When I was writing my dystopian sci-fi novel, Hadrian’s Lover, one of the criticisms I received was the overly large population I created for sometime in the 22nd century. Well, Stephen Emmott just justified that seemingly absurd number in his book, Ten Billion, by pointing out that “by the end of this century there will not be ten billion of us.” Rather, he goes on to say, “There will be twenty-eight billion of us.” I was eight billion short of this projected mark! The planet simply cannot sustain such a radically high number of humans.  Emmott rightly warns us that we are “in an unprecedented emergency.”


A radical shift, he writes, needs to occur in the mindset of the business world in order for us to effectively combat the damage we are continuing to inflict upon our planet. “The rules of business,” Sucked, explains, “urgently need to be changed, so corporations compete on the basis of innovation, resource conservation, and satisfaction of multiple stakeholder demands, rather than on the basis of who is most effective in influencing government regulation, avoiding taxes, and obtaining subsidies for harmful activities in order to maximize the return for just one stakeholder-the shareholders.” Like Emmott, I do not believe this will ever happen.


And yet, we must act. That is the key message Emmott addresses explicitly and implicitly on every page of his book. We are the problem and we must be the solution. If nothing is done then a crisis of pandemic proportions will be upon us. For, as Emmott evidences in his book,  “there is no known way of feeding a population of ten billion.” Prior to this statement he pointed out that since 1980 world population has grown by a billion every decade (pp 25, 29, 32). This suggests that by 2020 we will be at eight billion, hitting the nine billion mark by 2030 and the impossible to sustain ten billion by 2040 (or sooner). I could still be alive, just turning 80. If not luckily lost in a stupor of dementia, I may well have the misfortune of being cognizant of our species final descent into madness.


This book is rife with examples of the irony of human action and inaction. One example given is what he refers to as the “irony of ironies”. Apparently “it takes something like four liters of water to produce a one-liter plastic bottle of eater.” This, Emmott aptly describes as “completely unnecessarily” and goes on to call it “Water wasted to produce bottles-for water.” And, this is only one of the many examples of how we are overusing our planet’s limited fresh water resources. “In short,” as Emmott succinctly puts it, “we’re consuming water, like food, at a rate that is completely unsustainable.” Wow!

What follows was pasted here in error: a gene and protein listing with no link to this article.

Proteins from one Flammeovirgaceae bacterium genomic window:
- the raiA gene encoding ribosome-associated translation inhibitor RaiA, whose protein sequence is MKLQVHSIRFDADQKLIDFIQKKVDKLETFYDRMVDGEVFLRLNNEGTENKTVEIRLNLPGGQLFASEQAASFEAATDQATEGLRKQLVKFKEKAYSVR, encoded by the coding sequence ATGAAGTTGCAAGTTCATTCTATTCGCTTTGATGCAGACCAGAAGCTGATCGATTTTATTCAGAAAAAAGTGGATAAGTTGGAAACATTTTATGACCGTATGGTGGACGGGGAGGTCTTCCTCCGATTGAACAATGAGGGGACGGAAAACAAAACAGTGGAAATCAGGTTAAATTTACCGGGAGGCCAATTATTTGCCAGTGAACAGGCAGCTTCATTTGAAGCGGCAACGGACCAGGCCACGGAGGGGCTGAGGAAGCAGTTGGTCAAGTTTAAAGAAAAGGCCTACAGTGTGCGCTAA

According to Stephen Emmott, there are three key reasons why the demand for food is growing (beside the obvious population growth): 1. People are eating more in developed countries, 2. People are consuming more meat than ever before, 3. Eating, particularly in wealthier countries, has become a pastime (Pages 70 $0& 71).


So, what are we to do? If we continue down this miserable trek as Emmott feels certain is exactly what we will do then all the dystopian fiction written predicting an apocalyptic future may become all too haunting true. Maybe we’ll wise up as a species sooner rather than too late and take Emmott’s advice in this book.

Obstacles and Human Ingenuity

James JosueGuest Post by James Josue

An obstacle, by a standard definition, is anything that prevents one from attaining one’s goal. It is the dream-killer. It is sometimes one’s own personality and belief that prevent one from succeeding. At times, it is the circumstances affecting a person that prevent them from achieving their goals. Yet, the question remains: is an obstacle always destructive?

At first, it might even seem foolish to ask such a question; you may think, “How can a barrier to one’s life possibly be useful?” That is what most people think. That is also the reason why, when an obstacle arises, if they cannot get rid of it, they run. If they try to eradicate it and fail, they usually decide to quit. It might be in our nature as humans to flee from anything that hinders the happiness we think we deserve. However, I think this is a rather unusual way to think and act. We have missed so many opportunities when we flee the barriers in front of us. We need to stand and confront those barriers with our skills, knowledge and ingenuity. Only then can we eliminate these obstacles which provide us with the opportunity to grow and evolve.